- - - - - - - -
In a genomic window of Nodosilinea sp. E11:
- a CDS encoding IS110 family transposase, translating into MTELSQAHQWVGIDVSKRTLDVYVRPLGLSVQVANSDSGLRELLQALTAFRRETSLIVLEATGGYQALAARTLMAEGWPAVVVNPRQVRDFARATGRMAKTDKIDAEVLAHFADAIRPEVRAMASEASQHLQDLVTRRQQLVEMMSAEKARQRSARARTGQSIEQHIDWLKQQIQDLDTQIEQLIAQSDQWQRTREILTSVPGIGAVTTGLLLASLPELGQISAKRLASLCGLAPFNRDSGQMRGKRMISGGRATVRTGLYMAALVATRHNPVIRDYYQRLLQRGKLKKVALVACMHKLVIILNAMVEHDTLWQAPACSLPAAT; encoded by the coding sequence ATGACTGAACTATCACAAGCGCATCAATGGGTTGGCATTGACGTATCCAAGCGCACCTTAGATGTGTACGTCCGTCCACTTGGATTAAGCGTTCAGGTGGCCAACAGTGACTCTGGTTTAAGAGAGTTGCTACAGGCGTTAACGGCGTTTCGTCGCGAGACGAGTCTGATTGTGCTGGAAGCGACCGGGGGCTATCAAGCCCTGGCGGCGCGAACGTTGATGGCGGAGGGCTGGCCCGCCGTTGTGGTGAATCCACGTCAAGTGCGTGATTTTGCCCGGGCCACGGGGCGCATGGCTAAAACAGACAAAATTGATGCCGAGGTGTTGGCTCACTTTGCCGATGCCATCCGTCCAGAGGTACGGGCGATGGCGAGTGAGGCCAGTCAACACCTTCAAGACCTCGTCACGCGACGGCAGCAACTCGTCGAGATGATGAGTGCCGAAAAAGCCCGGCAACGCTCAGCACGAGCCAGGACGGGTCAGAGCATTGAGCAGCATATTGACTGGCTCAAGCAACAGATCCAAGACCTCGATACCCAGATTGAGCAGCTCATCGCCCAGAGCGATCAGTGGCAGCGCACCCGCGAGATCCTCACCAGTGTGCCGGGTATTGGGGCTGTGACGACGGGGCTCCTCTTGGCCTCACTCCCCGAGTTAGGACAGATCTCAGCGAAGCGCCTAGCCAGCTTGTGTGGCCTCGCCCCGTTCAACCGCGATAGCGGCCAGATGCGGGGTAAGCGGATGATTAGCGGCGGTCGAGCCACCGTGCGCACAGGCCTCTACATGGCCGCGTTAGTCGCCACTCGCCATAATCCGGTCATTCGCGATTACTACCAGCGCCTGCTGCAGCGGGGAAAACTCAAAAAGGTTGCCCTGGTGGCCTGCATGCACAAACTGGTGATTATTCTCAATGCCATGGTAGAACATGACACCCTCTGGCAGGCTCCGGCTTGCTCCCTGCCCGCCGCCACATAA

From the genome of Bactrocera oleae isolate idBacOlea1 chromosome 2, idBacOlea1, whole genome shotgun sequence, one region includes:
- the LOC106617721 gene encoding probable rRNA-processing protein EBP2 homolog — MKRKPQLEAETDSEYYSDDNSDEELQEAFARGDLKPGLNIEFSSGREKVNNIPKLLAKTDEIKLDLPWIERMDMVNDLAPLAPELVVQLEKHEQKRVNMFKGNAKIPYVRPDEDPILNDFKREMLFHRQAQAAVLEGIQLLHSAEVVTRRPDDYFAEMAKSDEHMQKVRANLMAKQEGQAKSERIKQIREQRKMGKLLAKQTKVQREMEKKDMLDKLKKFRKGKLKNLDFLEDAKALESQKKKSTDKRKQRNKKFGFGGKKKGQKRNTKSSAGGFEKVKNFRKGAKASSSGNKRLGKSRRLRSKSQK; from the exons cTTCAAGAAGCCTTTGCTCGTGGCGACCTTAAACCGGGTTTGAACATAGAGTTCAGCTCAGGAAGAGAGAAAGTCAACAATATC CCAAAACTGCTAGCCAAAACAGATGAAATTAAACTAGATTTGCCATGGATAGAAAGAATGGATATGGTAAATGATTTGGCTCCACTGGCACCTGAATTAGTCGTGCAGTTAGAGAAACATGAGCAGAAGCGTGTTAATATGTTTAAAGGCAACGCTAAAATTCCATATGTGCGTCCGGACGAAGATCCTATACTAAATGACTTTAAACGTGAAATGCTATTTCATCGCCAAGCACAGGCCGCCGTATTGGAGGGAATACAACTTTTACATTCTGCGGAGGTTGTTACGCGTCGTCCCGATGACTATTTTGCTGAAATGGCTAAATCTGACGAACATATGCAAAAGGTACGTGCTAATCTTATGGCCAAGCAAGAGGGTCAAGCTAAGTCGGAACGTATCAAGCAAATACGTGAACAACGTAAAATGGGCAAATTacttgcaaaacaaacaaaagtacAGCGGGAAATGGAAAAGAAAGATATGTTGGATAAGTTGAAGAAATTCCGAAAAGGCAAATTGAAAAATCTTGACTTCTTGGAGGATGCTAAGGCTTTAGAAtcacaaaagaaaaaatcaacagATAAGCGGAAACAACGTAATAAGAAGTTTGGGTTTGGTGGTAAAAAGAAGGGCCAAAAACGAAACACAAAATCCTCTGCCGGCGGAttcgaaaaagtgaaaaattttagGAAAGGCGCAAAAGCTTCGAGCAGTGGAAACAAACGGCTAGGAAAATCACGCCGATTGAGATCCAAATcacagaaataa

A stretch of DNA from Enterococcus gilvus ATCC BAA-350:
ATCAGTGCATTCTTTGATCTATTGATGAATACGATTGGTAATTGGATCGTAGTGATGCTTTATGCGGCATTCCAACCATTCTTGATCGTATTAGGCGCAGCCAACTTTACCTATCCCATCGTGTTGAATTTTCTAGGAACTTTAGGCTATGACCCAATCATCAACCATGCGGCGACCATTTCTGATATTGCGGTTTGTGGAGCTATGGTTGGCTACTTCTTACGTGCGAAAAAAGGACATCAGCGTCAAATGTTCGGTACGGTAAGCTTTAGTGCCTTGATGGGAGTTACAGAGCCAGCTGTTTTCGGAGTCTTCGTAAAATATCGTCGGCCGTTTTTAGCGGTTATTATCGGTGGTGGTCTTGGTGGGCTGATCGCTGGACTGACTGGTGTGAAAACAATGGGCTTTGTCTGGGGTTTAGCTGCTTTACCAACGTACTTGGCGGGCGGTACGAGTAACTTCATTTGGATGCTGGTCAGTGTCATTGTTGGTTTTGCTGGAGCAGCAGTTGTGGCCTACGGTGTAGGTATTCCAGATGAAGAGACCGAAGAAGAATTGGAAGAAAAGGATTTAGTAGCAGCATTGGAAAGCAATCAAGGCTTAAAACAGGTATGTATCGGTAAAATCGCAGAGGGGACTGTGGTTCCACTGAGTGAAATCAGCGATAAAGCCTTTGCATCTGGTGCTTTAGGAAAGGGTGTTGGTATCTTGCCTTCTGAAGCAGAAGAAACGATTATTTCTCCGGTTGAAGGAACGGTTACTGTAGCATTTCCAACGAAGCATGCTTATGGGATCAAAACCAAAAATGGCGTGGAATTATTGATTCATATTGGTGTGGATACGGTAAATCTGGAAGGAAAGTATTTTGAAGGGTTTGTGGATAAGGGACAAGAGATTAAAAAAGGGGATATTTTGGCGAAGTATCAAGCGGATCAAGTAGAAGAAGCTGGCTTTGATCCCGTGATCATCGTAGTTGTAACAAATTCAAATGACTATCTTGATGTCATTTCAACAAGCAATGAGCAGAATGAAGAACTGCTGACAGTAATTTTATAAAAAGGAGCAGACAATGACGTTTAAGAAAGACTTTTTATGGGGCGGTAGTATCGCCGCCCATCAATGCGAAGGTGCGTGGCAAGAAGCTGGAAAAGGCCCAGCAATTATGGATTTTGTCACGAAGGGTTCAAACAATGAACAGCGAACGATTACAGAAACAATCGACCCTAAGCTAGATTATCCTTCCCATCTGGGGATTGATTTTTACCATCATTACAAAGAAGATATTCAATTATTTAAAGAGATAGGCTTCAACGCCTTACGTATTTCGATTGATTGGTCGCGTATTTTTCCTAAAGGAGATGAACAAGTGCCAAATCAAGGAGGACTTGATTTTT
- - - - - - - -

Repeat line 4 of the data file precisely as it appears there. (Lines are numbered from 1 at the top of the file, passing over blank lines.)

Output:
- the LOC106617721 gene encoding probable rRNA-processing protein EBP2 homolog — MKRKPQLEAETDSEYYSDDNSDEELQEAFARGDLKPGLNIEFSSGREKVNNIPKLLAKTDEIKLDLPWIERMDMVNDLAPLAPELVVQLEKHEQKRVNMFKGNAKIPYVRPDEDPILNDFKREMLFHRQAQAAVLEGIQLLHSAEVVTRRPDDYFAEMAKSDEHMQKVRANLMAKQEGQAKSERIKQIREQRKMGKLLAKQTKVQREMEKKDMLDKLKKFRKGKLKNLDFLEDAKALESQKKKSTDKRKQRNKKFGFGGKKKGQKRNTKSSAGGFEKVKNFRKGAKASSSGNKRLGKSRRLRSKSQK; from the exons cTTCAAGAAGCCTTTGCTCGTGGCGACCTTAAACCGGGTTTGAACATAGAGTTCAGCTCAGGAAGAGAGAAAGTCAACAATATC CCAAAACTGCTAGCCAAAACAGATGAAATTAAACTAGATTTGCCATGGATAGAAAGAATGGATATGGTAAATGATTTGGCTCCACTGGCACCTGAATTAGTCGTGCAGTTAGAGAAACATGAGCAGAAGCGTGTTAATATGTTTAAAGGCAACGCTAAAATTCCATATGTGCGTCCGGACGAAGATCCTATACTAAATGACTTTAAACGTGAAATGCTATTTCATCGCCAAGCACAGGCCGCCGTATTGGAGGGAATACAACTTTTACATTCTGCGGAGGTTGTTACGCGTCGTCCCGATGACTATTTTGCTGAAATGGCTAAATCTGACGAACATATGCAAAAGGTACGTGCTAATCTTATGGCCAAGCAAGAGGGTCAAGCTAAGTCGGAACGTATCAAGCAAATACGTGAACAACGTAAAATGGGCAAATTacttgcaaaacaaacaaaagtacAGCGGGAAATGGAAAAGAAAGATATGTTGGATAAGTTGAAGAAATTCCGAAAAGGCAAATTGAAAAATCTTGACTTCTTGGAGGATGCTAAGGCTTTAGAAtcacaaaagaaaaaatcaacagATAAGCGGAAACAACGTAATAAGAAGTTTGGGTTTGGTGGTAAAAAGAAGGGCCAAAAACGAAACACAAAATCCTCTGCCGGCGGAttcgaaaaagtgaaaaattttagGAAAGGCGCAAAAGCTTCGAGCAGTGGAAACAAACGGCTAGGAAAATCACGCCGATTGAGATCCAAATcacagaaataa